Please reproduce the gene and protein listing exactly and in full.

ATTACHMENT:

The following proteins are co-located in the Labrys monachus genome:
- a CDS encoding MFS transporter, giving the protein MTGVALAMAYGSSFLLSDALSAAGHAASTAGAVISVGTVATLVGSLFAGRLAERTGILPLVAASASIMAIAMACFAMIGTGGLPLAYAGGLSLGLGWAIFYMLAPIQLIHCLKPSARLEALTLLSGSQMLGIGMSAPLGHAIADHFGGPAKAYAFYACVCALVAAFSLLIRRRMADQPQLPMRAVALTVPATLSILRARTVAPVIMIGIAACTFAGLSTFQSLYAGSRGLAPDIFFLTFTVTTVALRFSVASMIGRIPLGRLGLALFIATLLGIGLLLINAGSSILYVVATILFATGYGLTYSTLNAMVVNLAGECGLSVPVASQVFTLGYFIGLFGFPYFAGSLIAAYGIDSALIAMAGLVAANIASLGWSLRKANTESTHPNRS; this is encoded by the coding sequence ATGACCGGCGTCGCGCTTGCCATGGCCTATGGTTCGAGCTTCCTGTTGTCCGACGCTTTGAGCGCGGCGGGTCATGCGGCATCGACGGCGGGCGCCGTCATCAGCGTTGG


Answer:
The following proteins are co-located in the Labrys monachus genome:
- a CDS encoding MFS transporter, giving the protein MTGVALAMAYGSSFLLSDALSAAGHAASTAGAVISVGTVATLVGSLFAGRLAERTGILPLVAASASIMAIAMACFAMIGTGGLPLAYAGGLSLGLGWAIFYMLAPIQLIHCLKPSARLEALTLLSGSQMLGIGMSAPLGHAIADHFGGPAKAYAFYACVCALVAAFSLLIRRRMADQPQLPMRAVALTVPATLSILRARTVAPVIMIGIAACTFAGLSTFQSLYAGSRGLAPDIFFLTFTVTTVALRFSVASMIGRIPLGRLGLALFIATLLGIGLLLINAGSSILYVVATILFATGYGLTYSTLNAMVVNLAGECGLSVPVASQVFTLGYFIGLFGFPYFAGSLIAAYGIDSALIAMAGLVAANIASLGWSLRKANTESTHPNRS; this is encoded by the coding sequence ATGACCGGCGTCGCGCTTGCCATGGCCTATGGTTCGAGCTTCCTGTTGTCCGACGCTTTGAGCGCGGCGGGTCATGCGGCATCGACGGCGGGCGCCGTCATCAGCGTTGG